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druk (Offline)
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Japanese Names - 04-10-2009, 01:14 PM

Hi all,

I'm trying to send a formal email to a Japanese university and the contact person name is 'OKAWA,Harumi' but I'm having some issues with the person name. Is OKAWA the last name? and is this a man or female name?

I thinking of addressing the person as Dear Mr OKAWA, but I'm a bit unsure.

Sorry for my ignorance and thanks for the help.
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Nagoyankee (Offline)
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04-10-2009, 01:20 PM

OKAWA is the last name (family name). That's for sure.

But Harumi is the problem in that it's not decisively masculine or feminine. I would say 80% of the time, it's a feminine name. It might help if you knew how it was written in Japanese.
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druk (Offline)
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04-10-2009, 01:33 PM

In the official document is only written that way, but I did a Google search and found this information in another document.

留学生課長
大川 晴美
OKAWA Harumi

If this does not help, I will change to Dear Harumi OKAWA, it still follows the formal rules.
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04-10-2009, 01:52 PM

Quote:
Originally Posted by druk View Post
In the official document is only written that way, but I did a Google search and found this information in another document.

留学生課長
大川 晴美
OKAWA Harumi

If this does not help, I will change to Dear Harumi OKAWA, it still follows the formal rules.
With that kanji...I think it's a girl. You could go with Okawa Harumi-san, just to be safe? (Maybe?)


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04-10-2009, 01:54 PM

In that case, the percentage would rise to 90-95%. But I couldn't say anything more definite.

Be careful when someone tells you it's a feminine name just because s/he has met one 晴美 that was female. I've known both.
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04-10-2009, 01:55 PM

Quote:
Originally Posted by Kayci View Post
With that kanji...I think it's a girl. You could go with Okawa Harumi-san, just to be safe? (Maybe?)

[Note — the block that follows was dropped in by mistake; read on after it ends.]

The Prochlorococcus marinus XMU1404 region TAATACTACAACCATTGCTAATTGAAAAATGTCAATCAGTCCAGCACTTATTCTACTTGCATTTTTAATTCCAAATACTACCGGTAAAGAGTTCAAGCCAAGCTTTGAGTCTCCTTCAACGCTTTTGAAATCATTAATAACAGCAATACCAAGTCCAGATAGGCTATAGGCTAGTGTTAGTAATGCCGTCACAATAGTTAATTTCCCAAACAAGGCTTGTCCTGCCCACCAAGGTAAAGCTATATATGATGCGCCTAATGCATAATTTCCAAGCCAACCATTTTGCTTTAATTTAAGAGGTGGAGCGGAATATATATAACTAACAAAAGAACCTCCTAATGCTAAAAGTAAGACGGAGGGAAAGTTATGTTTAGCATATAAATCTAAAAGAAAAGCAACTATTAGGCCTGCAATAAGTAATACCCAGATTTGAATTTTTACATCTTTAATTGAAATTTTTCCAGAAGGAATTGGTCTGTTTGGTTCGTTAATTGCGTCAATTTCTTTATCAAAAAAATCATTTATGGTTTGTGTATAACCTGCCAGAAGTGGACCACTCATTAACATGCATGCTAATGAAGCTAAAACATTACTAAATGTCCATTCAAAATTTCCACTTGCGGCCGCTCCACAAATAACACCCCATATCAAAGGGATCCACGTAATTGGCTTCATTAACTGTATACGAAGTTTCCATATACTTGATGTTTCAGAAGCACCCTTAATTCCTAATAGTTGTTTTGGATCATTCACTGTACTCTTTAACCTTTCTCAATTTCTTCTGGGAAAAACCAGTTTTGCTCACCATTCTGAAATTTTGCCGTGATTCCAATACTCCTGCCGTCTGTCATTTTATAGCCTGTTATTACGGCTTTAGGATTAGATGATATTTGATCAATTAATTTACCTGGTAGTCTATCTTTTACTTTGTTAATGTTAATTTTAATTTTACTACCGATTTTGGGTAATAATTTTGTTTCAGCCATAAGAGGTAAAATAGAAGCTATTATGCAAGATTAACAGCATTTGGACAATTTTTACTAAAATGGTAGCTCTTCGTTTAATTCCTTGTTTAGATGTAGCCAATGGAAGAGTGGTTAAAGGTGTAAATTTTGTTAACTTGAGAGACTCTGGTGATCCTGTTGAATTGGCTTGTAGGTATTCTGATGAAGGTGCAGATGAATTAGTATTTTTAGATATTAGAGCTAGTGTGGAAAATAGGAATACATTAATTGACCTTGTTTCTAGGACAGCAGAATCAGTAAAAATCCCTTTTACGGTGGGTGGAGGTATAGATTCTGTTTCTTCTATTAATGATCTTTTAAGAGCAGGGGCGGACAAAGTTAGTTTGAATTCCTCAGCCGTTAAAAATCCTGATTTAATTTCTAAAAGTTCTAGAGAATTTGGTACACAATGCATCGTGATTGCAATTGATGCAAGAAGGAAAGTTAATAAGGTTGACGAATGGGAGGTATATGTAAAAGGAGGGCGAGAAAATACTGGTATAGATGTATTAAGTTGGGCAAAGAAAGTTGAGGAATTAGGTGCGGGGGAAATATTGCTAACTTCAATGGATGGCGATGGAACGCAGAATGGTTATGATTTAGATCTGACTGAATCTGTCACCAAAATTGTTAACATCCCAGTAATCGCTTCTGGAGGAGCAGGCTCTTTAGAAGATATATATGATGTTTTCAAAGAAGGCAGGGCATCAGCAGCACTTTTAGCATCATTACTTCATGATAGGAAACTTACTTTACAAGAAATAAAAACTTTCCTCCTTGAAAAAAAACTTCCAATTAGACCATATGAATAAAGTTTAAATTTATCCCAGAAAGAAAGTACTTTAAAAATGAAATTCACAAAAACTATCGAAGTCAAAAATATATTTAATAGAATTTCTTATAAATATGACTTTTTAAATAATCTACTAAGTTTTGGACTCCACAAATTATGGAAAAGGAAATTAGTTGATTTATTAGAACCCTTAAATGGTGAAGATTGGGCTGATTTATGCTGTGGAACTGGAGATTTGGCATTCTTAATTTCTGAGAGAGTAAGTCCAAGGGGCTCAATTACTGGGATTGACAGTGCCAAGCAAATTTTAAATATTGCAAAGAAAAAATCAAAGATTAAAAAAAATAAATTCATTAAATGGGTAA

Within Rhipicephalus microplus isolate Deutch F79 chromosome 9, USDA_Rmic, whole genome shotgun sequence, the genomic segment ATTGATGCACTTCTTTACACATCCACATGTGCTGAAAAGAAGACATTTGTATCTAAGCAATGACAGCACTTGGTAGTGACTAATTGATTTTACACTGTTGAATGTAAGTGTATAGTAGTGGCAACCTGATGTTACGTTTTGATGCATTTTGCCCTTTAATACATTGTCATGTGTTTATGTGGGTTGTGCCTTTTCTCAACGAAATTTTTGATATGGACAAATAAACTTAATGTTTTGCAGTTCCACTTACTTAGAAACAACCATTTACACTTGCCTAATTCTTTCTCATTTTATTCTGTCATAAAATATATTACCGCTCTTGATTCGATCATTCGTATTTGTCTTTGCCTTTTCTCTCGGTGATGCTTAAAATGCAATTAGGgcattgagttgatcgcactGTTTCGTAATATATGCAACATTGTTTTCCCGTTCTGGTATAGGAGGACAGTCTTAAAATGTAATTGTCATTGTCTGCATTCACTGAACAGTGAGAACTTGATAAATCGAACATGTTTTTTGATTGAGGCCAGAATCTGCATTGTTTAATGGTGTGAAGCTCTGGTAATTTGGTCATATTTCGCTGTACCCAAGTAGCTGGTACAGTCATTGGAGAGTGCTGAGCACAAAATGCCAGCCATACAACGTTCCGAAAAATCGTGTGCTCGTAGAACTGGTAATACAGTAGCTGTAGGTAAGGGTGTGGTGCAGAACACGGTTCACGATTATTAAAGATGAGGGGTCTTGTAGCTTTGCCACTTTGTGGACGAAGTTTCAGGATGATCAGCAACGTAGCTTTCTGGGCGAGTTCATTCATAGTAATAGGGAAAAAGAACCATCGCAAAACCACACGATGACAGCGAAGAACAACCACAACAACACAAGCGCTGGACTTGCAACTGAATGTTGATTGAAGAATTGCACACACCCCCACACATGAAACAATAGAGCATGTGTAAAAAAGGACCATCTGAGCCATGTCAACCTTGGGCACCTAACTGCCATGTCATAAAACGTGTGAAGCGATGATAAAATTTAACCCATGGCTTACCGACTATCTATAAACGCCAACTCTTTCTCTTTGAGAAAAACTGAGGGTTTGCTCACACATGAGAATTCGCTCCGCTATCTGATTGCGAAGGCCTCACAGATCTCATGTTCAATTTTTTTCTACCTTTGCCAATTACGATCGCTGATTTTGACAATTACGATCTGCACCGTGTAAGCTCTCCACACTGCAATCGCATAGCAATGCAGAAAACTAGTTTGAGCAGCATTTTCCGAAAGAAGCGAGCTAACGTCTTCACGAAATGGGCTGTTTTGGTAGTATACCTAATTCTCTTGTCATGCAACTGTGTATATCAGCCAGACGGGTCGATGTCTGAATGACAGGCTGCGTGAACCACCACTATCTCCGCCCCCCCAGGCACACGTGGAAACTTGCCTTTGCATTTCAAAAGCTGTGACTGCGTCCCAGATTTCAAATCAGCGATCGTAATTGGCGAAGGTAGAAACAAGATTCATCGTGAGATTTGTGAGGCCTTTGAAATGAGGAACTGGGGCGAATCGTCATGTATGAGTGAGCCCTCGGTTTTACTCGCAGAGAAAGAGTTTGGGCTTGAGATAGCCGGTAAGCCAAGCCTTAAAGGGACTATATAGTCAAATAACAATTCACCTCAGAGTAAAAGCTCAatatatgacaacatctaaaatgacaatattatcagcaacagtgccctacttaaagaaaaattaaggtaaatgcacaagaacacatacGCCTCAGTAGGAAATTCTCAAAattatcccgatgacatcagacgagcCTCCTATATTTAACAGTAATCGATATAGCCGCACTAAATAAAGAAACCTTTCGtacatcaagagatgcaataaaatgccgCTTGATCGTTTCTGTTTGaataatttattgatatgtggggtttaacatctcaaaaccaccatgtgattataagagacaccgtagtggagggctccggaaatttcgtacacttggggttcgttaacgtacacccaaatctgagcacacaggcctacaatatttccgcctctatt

In a letter? Not a chance.
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druk (Offline)
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04-10-2009, 02:13 PM

Just to be safe I sent without the 'honorific' part, but I really appreciated the help!
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04-10-2009, 02:29 PM

Quote:
Originally Posted by Nagoyankee View Post
In a letter? Not a chance.
May I take this oppertunity to ask how formal letters are started in Japanese, Nagoyankee?


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04-10-2009, 03:56 PM

Quote:
Originally Posted by SHAD0W View Post
May I take this oppertunity to ask how formal letters are started in Japanese, Nagoyankee?
Yes, this is interesting to know. I will probably be sending more formal mails and if I make a good first impression the better.
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04-10-2009, 05:09 PM

Quote:
Originally Posted by SHAD0W View Post
May I take this oppertunity to ask how formal letters are started in Japanese, Nagoyankee?
Yes, you may, SHADOW. I won't write a book about it, though, I warn you.

In Japanese, formal letters are written in a langauge of its own. It's nothing like what you see in newspapers or magazines. It certainly has very little in common with the kind of Japanese you guys learn outside of Japan.

Between businesses, business and individual, government and business, and gov. and ind., you will find the most formal language used along with a format expected by every party involved. Go against these rules and you will not be taken seriously.

A formal letter starts with a short paragraph of seasonal greeting. You write about what you see in nature around you at the time of the year when the letter is being written. It can be about certain trees or flowers, the temperature, weather, annual events, etc. You are expected to express not which season out of the four but what part of a particlular season. This must, however, be done with your description of the natural phenomenon and NOT by directly stating what part of the season. In other words, you cannot just say, "We are at the beginning of (insert season)." You must say, for instance, "The sakura buds have finally started opening up." This isn't always easy for the native speaker, either; therefore, there are books and websites for these phrases. You finish this first paragraph by saying that you trust that the reader stays healthy.

Then a new paragraph (maybe two or more if necessary) starts which is the actual "content" of the letter. You need to be precise and not too lengthy.

Finally the closing message comes in.
______________________

Some important points:

Throughout a formal letter, you address the reader "Family name + 様(さま)". さん is out of the question and so are any second-person pronouns.

Don't get carried away with the seasonal greeting. No one expects you to be a poet in a business letter. Don't try to be creative.

If your textbook has taught you that です/ます are polite, forget it. Those may help you sound on the politer side in daily conversation. But in business situations, they aren't even considered "medium polite". You wil end up sounding like a dribbling junior-high student trying to talk like an adult and failing miserably. I've mentioned this on JF a few times and I get ignored each time. But I have to repeat it once again because it's true.
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